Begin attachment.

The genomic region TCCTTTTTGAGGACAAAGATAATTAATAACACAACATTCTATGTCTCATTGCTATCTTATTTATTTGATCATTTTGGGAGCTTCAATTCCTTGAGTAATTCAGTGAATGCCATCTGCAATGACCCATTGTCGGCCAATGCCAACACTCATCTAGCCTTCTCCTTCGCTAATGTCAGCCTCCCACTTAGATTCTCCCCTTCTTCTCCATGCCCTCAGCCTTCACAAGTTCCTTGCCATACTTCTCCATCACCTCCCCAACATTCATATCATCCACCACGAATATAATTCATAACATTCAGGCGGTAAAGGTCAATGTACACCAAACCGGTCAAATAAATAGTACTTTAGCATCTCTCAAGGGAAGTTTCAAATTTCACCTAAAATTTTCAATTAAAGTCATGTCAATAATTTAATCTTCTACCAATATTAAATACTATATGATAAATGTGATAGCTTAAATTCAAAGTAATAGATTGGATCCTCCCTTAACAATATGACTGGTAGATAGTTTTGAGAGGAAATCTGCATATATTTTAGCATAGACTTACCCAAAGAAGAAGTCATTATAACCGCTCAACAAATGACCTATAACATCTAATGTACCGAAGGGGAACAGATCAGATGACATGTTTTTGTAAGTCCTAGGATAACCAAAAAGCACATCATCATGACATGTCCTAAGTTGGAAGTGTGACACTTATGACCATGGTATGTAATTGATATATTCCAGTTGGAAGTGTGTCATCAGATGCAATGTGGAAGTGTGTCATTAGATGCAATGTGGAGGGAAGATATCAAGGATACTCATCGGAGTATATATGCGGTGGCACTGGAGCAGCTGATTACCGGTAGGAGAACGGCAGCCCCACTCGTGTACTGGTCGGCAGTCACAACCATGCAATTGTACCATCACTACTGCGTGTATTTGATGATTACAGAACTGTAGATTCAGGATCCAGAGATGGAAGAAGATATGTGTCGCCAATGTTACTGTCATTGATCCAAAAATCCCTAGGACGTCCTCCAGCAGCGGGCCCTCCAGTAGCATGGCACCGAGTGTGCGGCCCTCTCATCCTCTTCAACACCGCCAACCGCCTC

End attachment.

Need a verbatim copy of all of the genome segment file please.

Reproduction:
The genomic region TCCTTTTTGAGGACAAAGATAATTAATAACACAACATTCTATGTCTCATTGCTATCTTATTTATTTGATCATTTTGGGAGCTTCAATTCCTTGAGTAATTCAGTGAATGCCATCTGCAATGACCCATTGTCGGCCAATGCCAACACTCATCTAGCCTTCTCCTTCGCTAATGTCAGCCTCCCACTTAGATTCTCCCCTTCTTCTCCATGCCCTCAGCCTTCACAAGTTCCTTGCCATACTTCTCCATCACCTCCCCAACATTCATATCATCCACCACGAATATAATTCATAACATTCAGGCGGTAAAGGTCAATGTACACCAAACCGGTCAAATAAATAGTACTTTAGCATCTCTCAAGGGAAGTTTCAAATTTCACCTAAAATTTTCAATTAAAGTCATGTCAATAATTTAATCTTCTACCAATATTAAATACTATATGATAAATGTGATAGCTTAAATTCAAAGTAATAGATTGGATCCTCCCTTAACAATATGACTGGTAGATAGTTTTGAGAGGAAATCTGCATATATTTTAGCATAGACTTACCCAAAGAAGAAGTCATTATAACCGCTCAACAAATGACCTATAACATCTAATGTACCGAAGGGGAACAGATCAGATGACATGTTTTTGTAAGTCCTAGGATAACCAAAAAGCACATCATCATGACATGTCCTAAGTTGGAAGTGTGACACTTATGACCATGGTATGTAATTGATATATTCCAGTTGGAAGTGTGTCATCAGATGCAATGTGGAAGTGTGTCATTAGATGCAATGTGGAGGGAAGATATCAAGGATACTCATCGGAGTATATATGCGGTGGCACTGGAGCAGCTGATTACCGGTAGGAGAACGGCAGCCCCACTCGTGTACTGGTCGGCAGTCACAACCATGCAATTGTACCATCACTACTGCGTGTATTTGATGATTACAGAACTGTAGATTCAGGATCCAGAGATGGAAGAAGATATGTGTCGCCAATGTTACTGTCATTGATCCAAAAATCCCTAGGACGTCCTCCAGCAGCGGGCCCTCCAGTAGCATGGCACCGAGTGTGCGGCCCTCTCATCCTCTTCAACACCGCCAACCGCCTC